Full-spectrum warfare and Russia’s path to defeat

I can’t sleep. I’m glued to the minute-by-minute news cycle that is the war in Ukraine. How did we get here? My combat brain tells me that how we got here doesn’t matter. We are in a fight. My combat brain is performing an OODA loop (observe–orient–decide–act) on every video clip I see. I watch a clip of a mother crying while in the background medical staff fail to save her 6-year-old daughter.

My mind explodes and starts to calculate the quickest way to Poland and the clothing I’ll need to survive a European spring. Then my parent brain reminds me it’s time to pick up my own 6-year-old from school and make sure she gets her chemo drugs that are fighting off her leukaemia.

F—k! I’m not going anywhere.

I’m an Australian Army veteran of 13 years. Eight of those were in special forces, where I had three tours of Afghanistan. A friend suggested I write this piece on how I would fight the Ukrainian war as a way of channelling my frustrations into something positive.

It is the consensus of the West that Russia cannot win this war and I agree. However, President Vladimir Putin can keep the West from sending troops through his veiled threats of nuclear conflict. So, it will be a war by proxy. Hello, second cold war. Sorry, Ukraine.

At this moment the Ukrainian defence force is the most motivated and tenacious fighting force on the planet. With the world’s most inspiring leader, Volodymyr Zelenskyy. The Russian forces appear to have a large portion of young, unmotivated conscripts who have been pushed across the border in the middle of the night with little direction or leadership.

The Ukrainian defence force has done the amazing by winning many of its engagements and bottlenecking the huge force of Russians north of Kyiv. However, I don’t think this will last. Weight of numbers and overwhelming firepower have a quality all of their own. Any Russian victories will help Russian morale and in turn their fighting confidence. They will gain momentum and start rolling through Ukrainian conventional forces. As is being seen in the south of the country.

Ukraine needs to keep up maximum pressure on Russian forces to destroy their fighting spirit and maximise Russian casualties. I think the best way of doing this is to engage in full-spectrum warfare. In broad strokes, continually hitting the Russian soldier with multiple types of warfare. Conventional, insurgent, psychological and propaganda.

The Ukrainian army continues to engage the invaders in conventional warfare, securing western and central Ukraine. This is so they can maintain clear lines of supply and communication deep into the heart of Ukraine. This will allow the Ukrainian insurgency in occupied territory to be more easily resupplied by Western allies. And it will keep the majority of Russian forces focused on fighting the conventional battle, not spreading out to suppress the population and insurgency.

Conducting the insurgency will most likely fall to the Territorial Defence Forces, Ukraine’s civilian volunteers. They have no uniforms and have been given very little in the way of arms and training. Most of the veterans with military experience have been absorbed by the Ukrainian army. The West has just finished fighting a 20-year war against terrorism and insurgencies in Afghanistan and Iraq. All that experience can be reverse-engineered and fed into the Ukrainian TDF via training camps in western Ukraine. This will make the TDF more effective at fighting the invaders and reduce their own casualties.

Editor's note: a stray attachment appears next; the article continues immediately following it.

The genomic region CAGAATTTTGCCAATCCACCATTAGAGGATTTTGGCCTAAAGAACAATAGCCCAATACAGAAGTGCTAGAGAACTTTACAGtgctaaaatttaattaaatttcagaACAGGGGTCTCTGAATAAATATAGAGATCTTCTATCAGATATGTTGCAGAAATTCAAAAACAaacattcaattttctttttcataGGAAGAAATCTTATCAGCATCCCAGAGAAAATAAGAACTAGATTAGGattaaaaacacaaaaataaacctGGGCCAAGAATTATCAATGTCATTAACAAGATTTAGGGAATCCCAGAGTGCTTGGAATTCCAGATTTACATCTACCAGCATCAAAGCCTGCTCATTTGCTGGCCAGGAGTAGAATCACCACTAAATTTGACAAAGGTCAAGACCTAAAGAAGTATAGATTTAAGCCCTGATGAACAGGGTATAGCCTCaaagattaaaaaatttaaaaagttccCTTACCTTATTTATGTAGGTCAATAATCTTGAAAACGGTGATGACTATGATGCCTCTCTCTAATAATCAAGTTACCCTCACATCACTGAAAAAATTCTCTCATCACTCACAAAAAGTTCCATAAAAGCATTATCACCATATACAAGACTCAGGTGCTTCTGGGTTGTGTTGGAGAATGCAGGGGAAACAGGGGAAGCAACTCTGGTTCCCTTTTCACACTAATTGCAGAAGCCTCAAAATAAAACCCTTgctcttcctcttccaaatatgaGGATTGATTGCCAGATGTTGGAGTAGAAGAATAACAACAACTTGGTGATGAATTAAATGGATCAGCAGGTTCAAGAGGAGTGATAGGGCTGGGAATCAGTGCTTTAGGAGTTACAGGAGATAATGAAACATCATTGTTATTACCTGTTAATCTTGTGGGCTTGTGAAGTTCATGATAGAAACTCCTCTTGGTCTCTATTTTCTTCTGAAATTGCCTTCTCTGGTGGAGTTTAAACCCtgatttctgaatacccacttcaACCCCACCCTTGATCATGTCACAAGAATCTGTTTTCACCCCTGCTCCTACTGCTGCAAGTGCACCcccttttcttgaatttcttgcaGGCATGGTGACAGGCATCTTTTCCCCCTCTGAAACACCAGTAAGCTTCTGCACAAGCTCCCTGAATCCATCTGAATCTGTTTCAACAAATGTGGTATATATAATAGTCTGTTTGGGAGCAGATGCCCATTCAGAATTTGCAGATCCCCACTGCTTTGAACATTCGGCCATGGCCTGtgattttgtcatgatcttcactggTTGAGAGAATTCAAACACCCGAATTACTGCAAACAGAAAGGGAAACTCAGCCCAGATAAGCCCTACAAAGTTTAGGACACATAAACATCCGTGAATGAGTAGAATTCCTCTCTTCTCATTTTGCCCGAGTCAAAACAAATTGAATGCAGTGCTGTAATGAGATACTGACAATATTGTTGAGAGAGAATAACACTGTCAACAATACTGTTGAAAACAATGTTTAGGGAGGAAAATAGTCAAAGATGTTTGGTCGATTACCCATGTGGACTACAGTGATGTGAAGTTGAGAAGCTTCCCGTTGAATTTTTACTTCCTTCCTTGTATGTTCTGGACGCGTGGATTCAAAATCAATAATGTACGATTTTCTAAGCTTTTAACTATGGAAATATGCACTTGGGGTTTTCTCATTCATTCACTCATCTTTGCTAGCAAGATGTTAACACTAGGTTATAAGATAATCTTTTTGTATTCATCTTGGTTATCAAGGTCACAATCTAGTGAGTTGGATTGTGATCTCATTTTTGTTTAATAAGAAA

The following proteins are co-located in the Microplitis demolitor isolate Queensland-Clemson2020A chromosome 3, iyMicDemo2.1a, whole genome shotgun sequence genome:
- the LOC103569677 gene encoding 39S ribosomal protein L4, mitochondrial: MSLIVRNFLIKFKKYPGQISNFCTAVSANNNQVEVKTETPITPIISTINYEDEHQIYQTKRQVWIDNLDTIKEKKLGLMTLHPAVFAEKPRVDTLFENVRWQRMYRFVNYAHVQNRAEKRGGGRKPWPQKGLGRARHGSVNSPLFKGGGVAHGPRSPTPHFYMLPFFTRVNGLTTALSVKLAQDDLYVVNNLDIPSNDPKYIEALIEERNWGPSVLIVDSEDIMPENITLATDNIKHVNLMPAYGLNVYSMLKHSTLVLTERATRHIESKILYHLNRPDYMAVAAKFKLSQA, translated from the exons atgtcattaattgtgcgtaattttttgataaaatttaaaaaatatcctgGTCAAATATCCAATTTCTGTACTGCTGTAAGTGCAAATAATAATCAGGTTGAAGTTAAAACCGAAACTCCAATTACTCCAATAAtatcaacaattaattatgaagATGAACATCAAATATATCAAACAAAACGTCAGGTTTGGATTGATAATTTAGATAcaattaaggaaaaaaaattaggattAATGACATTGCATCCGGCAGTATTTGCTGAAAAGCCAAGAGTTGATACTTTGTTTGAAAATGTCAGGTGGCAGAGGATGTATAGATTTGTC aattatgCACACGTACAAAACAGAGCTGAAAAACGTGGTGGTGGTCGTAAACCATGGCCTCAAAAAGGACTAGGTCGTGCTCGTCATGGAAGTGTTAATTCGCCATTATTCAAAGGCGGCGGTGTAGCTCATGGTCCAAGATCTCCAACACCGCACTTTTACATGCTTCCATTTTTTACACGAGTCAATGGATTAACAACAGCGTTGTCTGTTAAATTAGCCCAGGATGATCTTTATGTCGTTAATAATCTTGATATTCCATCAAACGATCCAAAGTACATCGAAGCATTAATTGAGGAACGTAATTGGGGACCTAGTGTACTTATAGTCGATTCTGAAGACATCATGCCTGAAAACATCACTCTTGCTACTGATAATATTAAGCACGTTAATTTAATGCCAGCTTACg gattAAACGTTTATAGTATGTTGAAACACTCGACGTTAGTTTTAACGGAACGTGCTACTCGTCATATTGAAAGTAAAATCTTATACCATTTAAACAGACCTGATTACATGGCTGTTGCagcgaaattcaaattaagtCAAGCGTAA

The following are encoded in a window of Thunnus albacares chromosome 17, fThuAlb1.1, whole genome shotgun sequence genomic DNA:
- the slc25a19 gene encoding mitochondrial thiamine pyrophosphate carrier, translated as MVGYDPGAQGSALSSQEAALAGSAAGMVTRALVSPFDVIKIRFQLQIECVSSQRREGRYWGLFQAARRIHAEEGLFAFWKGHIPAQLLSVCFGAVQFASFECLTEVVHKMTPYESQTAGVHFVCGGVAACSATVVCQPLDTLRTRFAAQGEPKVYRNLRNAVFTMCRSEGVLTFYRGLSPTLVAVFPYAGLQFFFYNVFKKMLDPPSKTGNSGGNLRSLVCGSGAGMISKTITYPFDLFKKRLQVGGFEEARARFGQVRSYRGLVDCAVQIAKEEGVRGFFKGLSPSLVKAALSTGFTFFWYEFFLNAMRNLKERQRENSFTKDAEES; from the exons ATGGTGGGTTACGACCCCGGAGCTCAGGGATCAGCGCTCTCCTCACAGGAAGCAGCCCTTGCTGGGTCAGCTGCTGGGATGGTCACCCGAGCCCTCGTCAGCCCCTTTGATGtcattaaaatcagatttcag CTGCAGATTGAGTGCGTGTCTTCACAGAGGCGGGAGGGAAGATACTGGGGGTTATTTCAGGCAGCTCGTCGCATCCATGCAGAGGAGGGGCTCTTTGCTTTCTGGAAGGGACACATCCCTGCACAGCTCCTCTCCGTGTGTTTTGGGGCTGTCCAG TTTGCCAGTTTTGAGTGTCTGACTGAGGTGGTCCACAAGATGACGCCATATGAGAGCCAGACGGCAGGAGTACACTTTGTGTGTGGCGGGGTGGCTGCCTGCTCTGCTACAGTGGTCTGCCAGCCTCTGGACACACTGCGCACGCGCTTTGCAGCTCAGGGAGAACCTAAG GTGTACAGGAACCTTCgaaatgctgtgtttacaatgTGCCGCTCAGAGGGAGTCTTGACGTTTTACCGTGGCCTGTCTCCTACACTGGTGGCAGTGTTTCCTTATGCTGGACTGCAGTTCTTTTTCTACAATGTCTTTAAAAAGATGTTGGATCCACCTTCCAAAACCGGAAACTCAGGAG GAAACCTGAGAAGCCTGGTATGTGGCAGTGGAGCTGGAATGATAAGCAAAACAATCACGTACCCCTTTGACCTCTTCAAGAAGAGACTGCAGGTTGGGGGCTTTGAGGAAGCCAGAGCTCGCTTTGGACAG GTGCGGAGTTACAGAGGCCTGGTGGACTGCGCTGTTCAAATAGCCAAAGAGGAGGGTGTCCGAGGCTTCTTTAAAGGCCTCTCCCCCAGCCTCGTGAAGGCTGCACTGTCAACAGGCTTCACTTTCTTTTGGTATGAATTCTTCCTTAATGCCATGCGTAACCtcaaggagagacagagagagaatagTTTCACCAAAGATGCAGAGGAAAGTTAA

One of Ukraine’s biggest advantages is its people’s close ties to Russia. A large portion of the population speaks the same language as the invaders. I would start a graffiti/signage campaign among the Ukrainians who can’t fight. This will speak directly to the Russian soldiers and if there’s enough of it they won’t be able to block it out. We have all seen those signs advertising billboard space with ‘Unsee this’ written in big letters. A lot of the Russian soldiers are very young and will be susceptible to such psychological influences.

I would use a stick-and-carrot approach. Make them feel guilty for the death and destruction they have caused their peaceful neighbours and their children. Tell them their death will come soon if they keep attacking. What would their friends and family think of them? Then offer them an out: Surrender and you will be well treated. The Ukrainians are already doing this for Russian prisoners of war. Getting them to ring their mothers and telling them they can come and pick their naughty sons up, like it was from the principal’s office. Gold!

The West may be supplying a lot of weapons for conventional forces, but they need to start to get the required supplies and training to the TDF before the Russians can get a firmer hold over the country and cut off the insurgency before it gets momentum. This could mean the difference between a three-year and a 10-year war.

The Russian soldier is Putin’s weak point. Squeeze him until he surrenders or send him home wounded or in a body bag, to deliver the message the Russian people aren’t getting from their state-run media: Get out of Ukraine! And then maybe we can all sleep better.

Author’s note: I am not the only Australian veteran who feels this way. I have spoken to many friends, and the war in Ukraine is understandably having negative consequences for the mental health of the Australian veteran community. I urge anyone struggling with the images coming out of Ukraine to talk to their family or someone they trust. Take a break from the news. Before saddling up and riding off to the rescue.